The value in examining CIS implementation is in relation to the implementation process itself and whether the outcomes expected are actually achieved within the context of clinical healthcare environments. Examining the role of nursing in implementing CISs is also valuable, as nurses may be unprepared for the requisite technological changes to their work. This could result in a significant lag between the creation of the new healthcare enterprise and the end user's ability to fulfill its potential.5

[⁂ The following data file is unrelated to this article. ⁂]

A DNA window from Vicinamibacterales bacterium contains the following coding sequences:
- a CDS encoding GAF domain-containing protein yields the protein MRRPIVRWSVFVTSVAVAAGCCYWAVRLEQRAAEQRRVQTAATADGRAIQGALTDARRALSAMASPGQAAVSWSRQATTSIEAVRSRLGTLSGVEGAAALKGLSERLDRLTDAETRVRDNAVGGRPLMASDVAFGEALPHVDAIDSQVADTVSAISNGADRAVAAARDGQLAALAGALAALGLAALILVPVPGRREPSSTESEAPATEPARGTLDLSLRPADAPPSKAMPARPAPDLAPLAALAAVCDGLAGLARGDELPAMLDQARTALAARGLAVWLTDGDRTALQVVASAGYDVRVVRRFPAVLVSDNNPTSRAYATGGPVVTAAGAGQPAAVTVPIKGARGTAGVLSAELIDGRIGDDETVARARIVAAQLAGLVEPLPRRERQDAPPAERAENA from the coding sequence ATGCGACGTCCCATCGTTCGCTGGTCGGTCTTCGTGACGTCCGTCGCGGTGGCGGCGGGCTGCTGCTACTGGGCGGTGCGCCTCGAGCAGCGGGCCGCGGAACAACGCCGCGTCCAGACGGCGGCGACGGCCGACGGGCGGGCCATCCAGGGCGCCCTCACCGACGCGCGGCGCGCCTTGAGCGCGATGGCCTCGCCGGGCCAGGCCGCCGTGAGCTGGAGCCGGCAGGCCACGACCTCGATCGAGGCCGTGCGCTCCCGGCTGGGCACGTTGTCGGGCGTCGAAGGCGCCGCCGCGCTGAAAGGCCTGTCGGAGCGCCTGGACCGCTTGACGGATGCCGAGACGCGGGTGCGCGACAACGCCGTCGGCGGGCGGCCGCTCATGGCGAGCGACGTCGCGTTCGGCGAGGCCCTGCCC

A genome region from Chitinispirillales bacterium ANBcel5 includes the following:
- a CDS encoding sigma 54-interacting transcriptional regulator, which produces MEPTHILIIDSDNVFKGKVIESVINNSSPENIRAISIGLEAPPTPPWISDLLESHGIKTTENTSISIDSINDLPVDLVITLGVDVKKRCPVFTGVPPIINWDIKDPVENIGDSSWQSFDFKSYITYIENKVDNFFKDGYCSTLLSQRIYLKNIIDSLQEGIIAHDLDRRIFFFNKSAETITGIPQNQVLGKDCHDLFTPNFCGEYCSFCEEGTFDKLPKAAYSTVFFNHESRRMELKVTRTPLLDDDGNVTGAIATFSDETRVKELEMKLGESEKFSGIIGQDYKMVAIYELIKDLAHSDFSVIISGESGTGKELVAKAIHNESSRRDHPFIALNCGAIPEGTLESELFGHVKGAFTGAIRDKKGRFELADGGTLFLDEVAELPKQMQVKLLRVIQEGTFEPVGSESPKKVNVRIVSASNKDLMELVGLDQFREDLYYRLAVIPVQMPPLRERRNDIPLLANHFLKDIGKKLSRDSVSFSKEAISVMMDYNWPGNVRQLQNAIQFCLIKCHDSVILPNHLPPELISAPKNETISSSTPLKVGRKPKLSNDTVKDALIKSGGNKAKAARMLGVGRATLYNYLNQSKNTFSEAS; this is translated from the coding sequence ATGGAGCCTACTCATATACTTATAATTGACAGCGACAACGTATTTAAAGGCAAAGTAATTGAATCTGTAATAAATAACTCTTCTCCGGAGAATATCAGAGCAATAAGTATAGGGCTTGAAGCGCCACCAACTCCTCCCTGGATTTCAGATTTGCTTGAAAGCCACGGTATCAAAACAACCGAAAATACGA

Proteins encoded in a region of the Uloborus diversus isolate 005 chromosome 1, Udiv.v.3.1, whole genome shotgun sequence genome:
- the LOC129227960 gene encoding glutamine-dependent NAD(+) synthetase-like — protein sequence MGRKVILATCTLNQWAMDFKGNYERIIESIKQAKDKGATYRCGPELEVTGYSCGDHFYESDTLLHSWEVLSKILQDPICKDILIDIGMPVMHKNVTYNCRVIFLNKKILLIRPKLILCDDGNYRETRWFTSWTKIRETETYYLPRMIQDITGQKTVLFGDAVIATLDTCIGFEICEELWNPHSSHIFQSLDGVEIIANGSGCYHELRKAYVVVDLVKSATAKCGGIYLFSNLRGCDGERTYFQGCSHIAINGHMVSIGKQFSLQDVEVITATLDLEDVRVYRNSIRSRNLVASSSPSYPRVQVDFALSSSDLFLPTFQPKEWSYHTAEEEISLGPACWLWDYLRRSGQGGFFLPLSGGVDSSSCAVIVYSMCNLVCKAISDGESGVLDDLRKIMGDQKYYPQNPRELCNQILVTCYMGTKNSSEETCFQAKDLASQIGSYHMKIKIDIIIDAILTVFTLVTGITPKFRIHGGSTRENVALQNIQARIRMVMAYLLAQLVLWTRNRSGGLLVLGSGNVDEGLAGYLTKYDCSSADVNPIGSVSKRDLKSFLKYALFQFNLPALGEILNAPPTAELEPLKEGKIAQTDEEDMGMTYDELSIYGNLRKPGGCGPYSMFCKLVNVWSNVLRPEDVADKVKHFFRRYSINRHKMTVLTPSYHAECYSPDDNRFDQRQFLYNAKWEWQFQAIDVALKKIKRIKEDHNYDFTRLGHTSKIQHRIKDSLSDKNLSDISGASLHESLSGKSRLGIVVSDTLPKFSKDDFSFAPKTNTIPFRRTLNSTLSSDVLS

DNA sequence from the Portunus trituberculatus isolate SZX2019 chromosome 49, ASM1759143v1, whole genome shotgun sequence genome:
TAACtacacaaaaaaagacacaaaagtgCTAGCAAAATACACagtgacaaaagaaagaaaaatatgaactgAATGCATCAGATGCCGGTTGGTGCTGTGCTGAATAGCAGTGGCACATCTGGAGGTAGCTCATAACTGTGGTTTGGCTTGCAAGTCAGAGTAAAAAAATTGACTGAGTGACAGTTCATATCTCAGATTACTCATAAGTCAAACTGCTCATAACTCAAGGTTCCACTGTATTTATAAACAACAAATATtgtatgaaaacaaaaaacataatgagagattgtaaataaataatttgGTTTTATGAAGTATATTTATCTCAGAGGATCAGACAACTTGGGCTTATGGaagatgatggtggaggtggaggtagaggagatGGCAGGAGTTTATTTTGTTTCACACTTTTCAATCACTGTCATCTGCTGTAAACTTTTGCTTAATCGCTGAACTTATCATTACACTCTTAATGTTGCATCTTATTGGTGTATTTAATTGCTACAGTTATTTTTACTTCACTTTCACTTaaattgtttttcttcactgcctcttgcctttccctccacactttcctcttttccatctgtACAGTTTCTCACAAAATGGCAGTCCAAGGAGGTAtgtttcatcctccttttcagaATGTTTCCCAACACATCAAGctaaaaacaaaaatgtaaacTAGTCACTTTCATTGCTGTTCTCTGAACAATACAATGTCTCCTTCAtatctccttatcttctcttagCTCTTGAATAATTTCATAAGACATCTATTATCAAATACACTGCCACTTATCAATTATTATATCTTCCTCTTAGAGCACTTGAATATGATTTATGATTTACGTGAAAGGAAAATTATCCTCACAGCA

This area of study is important for several reasons. Clinical environments are unique and merit their own study, as what has been successful in business arenas has not always worked in healthcare.6 Registered nurses are the predominant healthcare providers in the healthcare sector,2 and nursing is healthcare's largest constituency.7 The implementation of CISs influences the clinical practice environment, nurses, and nursing practice, as well as patient safety and quality of care, management decision making, and funding. It is now possible to capture physiologic observations, communicate with ancillary services such as laboratories, assist bedside clinicians to formulate nursing and medical care plans, and use a sophisticated CIS to capture all of the necessary data required to make sound clinical decisions.2,8